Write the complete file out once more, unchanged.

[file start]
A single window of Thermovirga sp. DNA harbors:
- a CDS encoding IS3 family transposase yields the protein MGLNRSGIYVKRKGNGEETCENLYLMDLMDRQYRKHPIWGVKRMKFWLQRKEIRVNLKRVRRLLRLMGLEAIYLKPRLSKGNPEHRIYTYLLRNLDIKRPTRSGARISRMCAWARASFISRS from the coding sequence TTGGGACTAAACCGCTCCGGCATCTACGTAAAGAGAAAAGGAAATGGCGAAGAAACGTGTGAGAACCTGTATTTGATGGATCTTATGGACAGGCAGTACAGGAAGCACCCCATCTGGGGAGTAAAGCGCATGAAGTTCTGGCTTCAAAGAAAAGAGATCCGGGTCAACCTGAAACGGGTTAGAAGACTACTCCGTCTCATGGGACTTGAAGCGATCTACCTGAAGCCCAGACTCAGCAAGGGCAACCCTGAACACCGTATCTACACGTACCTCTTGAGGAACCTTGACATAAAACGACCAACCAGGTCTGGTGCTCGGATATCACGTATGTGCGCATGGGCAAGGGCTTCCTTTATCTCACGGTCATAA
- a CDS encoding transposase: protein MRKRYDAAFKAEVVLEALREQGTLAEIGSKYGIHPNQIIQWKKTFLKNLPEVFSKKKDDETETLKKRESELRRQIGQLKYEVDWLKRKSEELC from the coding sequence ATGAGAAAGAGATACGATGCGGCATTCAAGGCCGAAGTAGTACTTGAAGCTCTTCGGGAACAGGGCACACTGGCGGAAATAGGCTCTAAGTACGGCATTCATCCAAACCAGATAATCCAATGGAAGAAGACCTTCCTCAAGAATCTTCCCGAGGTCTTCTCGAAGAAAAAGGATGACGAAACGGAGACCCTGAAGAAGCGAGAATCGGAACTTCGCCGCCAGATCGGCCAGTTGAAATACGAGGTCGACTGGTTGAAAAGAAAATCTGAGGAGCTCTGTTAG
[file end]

A single window of Thermovirga sp. DNA harbors:
- a CDS encoding IS3 family transposase yields the protein MGLNRSGIYVKRKGNGEETCENLYLMDLMDRQYRKHPIWGVKRMKFWLQRKEIRVNLKRVRRLLRLMGLEAIYLKPRLSKGNPEHRIYTYLLRNLDIKRPTRSGARISRMCAWARASFISRS from the coding sequence TTGGGACTAAACCGCTCCGGCATCTACGTAAAGAGAAAAGGAAATGGCGAAGAAACGTGTGAGAACCTGTATTTGATGGATCTTATGGACAGGCAGTACAGGAAGCACCCCATCTGGGGAGTAAAGCGCATGAAGTTCTGGCTTCAAAGAAAAGAGATCCGGGTCAACCTGAAACGGGTTAGAAGACTACTCCGTCTCATGGGACTTGAAGCGATCTACCTGAAGCCCAGACTCAGCAAGGGCAACCCTGAACACCGTATCTACACGTACCTCTTGAGGAACCTTGACATAAAACGACCAACCAGGTCTGGTGCTCGGATATCACGTATGTGCGCATGGGCAAGGGCTTCCTTTATCTCACGGTCATAA
- a CDS encoding transposase: protein MRKRYDAAFKAEVVLEALREQGTLAEIGSKYGIHPNQIIQWKKTFLKNLPEVFSKKKDDETETLKKRESELRRQIGQLKYEVDWLKRKSEELC from the coding sequence ATGAGAAAGAGATACGATGCGGCATTCAAGGCCGAAGTAGTACTTGAAGCTCTTCGGGAACAGGGCACACTGGCGGAAATAGGCTCTAAGTACGGCATTCATCCAAACCAGATAATCCAATGGAAGAAGACCTTCCTCAAGAATCTTCCCGAGGTCTTCTCGAAGAAAAAGGATGACGAAACGGAGACCCTGAAGAAGCGAGAATCGGAACTTCGCCGCCAGATCGGCCAGTTGAAATACGAGGTCGACTGGTTGAAAAGAAAATCTGAGGAGCTCTGTTAG